Orphan Mon­ster Spy

Matt Killeen
  • Review
By – May 7, 2018

In this Anna and the Swal­low Man–meets–Code Name Ver­i­ty nar­ra­tive, Matt Killeen cre­ates believ­able ten­sion that will keep read­ers turn­ing the page. At the end of August 1939, fif­teen-year-old Sarah climbs out of her mother’s wrecked vehi­cle near the Ger­man-Swiss bor­der. Her moth­er is dead, killed by gun­fire. Sarah, a gym­nast used to for­ag­ing for food as a Jew in Ger­many, takes to the rooftops until she meets and forms an alliance with Hel­mut Haller, the alias for a British spy work­ing under­cov­er as a busi­ness­man. He gives her the mis­sion of befriend­ing the daugh­ter of a Ger­man sci­en­tist work­ing on a bomb.

Under the name Ursu­la Haller, Sarah matric­u­lates at a Nazi girls’ school. There, she uses her street smarts to over­come the tri­als she is expect­ed to endure by her school­mates, teach­ers, and the local SS. When Hel­mut is shot, she escapes from the school to care for him. Even­tu­al­ly, she is invit­ed to the scientist’s mas­sive estate, only to learn he has oth­er secrets besides the bomb.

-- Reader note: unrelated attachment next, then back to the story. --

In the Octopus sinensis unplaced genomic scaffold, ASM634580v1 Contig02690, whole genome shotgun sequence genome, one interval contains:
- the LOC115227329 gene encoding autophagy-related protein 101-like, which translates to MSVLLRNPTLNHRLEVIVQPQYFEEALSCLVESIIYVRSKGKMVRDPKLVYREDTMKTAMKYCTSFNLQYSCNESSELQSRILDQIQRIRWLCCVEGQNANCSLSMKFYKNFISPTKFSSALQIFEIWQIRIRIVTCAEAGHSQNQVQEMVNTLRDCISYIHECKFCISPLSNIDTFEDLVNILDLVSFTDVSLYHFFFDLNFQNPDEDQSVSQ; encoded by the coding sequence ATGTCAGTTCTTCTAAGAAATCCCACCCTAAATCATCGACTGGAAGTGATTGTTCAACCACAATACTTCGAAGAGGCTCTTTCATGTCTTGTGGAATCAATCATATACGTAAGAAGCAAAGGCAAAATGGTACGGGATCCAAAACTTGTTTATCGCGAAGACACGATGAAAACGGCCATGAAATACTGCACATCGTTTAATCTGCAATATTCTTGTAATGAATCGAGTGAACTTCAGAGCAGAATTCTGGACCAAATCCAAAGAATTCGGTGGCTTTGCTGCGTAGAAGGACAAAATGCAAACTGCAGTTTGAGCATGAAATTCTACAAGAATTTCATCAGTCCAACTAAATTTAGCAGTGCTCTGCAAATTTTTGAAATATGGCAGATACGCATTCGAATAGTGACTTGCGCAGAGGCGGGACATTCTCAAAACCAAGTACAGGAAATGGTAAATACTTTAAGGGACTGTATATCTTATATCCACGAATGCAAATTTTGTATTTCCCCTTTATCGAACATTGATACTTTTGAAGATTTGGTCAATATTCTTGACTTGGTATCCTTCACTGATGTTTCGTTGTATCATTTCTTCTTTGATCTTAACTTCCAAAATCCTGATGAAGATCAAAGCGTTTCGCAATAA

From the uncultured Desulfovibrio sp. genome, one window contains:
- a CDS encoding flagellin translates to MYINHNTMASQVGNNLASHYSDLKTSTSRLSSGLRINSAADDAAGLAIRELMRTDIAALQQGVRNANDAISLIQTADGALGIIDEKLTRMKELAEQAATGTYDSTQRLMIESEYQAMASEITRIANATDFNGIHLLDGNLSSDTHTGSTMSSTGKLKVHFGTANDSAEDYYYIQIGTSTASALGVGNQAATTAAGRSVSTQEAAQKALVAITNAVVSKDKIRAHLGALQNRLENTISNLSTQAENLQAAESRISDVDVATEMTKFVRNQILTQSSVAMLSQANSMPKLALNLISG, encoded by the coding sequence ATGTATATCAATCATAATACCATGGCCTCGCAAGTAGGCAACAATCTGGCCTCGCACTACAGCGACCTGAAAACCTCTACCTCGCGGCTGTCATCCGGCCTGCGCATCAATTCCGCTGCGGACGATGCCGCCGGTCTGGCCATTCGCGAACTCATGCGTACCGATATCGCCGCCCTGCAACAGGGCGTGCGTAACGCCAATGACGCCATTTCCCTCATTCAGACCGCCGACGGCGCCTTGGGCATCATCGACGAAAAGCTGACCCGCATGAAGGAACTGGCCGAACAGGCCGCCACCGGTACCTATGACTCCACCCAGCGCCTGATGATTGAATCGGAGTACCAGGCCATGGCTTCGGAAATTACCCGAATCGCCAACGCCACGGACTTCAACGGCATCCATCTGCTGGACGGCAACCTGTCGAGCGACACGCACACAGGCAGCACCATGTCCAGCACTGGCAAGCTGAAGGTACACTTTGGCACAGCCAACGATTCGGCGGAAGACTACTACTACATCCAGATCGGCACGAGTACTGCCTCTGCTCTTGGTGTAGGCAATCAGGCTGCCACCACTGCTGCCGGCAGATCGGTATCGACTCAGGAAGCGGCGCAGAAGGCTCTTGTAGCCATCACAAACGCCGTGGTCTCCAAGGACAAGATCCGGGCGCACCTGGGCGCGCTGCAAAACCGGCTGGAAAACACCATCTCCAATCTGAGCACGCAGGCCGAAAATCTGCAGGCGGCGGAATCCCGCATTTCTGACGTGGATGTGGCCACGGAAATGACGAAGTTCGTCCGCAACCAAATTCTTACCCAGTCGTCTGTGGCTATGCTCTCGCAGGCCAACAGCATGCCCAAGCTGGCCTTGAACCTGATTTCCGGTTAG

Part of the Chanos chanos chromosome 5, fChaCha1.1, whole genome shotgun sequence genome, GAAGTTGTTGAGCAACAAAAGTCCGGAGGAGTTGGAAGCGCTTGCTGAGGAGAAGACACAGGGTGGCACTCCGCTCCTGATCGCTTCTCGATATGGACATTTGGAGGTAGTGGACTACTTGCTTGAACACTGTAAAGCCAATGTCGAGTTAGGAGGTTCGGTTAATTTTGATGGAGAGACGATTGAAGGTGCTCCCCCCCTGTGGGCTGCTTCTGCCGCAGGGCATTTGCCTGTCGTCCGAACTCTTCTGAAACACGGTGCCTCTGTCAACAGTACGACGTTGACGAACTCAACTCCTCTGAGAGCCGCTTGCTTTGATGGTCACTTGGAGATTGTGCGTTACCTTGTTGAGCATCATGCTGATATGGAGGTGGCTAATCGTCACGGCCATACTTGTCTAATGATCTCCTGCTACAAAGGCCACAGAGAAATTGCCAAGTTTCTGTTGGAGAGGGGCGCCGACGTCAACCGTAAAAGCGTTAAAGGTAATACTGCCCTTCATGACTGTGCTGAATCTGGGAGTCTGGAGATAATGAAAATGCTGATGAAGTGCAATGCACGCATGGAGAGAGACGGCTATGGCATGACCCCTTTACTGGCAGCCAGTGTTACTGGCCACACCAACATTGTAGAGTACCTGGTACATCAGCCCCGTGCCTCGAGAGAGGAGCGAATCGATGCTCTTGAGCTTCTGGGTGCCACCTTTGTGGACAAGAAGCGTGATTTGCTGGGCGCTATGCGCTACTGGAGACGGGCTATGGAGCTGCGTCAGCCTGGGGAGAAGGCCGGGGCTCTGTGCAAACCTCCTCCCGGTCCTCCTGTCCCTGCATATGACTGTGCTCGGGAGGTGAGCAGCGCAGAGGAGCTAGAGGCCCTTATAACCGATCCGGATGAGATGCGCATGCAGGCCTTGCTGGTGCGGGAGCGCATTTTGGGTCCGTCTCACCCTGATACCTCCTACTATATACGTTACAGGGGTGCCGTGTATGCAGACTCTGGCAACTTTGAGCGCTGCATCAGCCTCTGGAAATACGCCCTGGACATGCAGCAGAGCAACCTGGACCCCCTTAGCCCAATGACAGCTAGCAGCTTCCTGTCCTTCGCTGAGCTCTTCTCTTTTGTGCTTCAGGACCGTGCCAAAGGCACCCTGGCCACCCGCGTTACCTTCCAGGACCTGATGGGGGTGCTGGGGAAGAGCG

While there is a bit too much Ger­man lan­guage, which is not always explained and may go over the heads of young adult read­ers, the sto­ry siz­zles with bril­liant plot­ting and snap­py dia­logue. Killeen intro­duces com­plex char­ac­ters; every­one has secrets. The deprav­i­ty of the school is rem­i­nis­cent of John Boyne’s The Boy at the Top of the Moun­tain. Yet, as Killeen points out in the back mat­ter, he has based much of his sto­ry on fact. 

High­ly rec­om­mend­ed for ages 13 to 16.

Bar­bara Kras­ner is an award-win­ning poet and his­to­ri­an who focus­es her writ­ing on the Jew­ish expe­ri­ence in Amer­i­ca and dur­ing the Holo­caust. She teach­es in the his­to­ry depart­ment of The Col­lege of New Jer­sey and serves as Direc­tor, Mer­cer Holo­caust, Geno­cide & Human Rights Edu­ca­tion Center.

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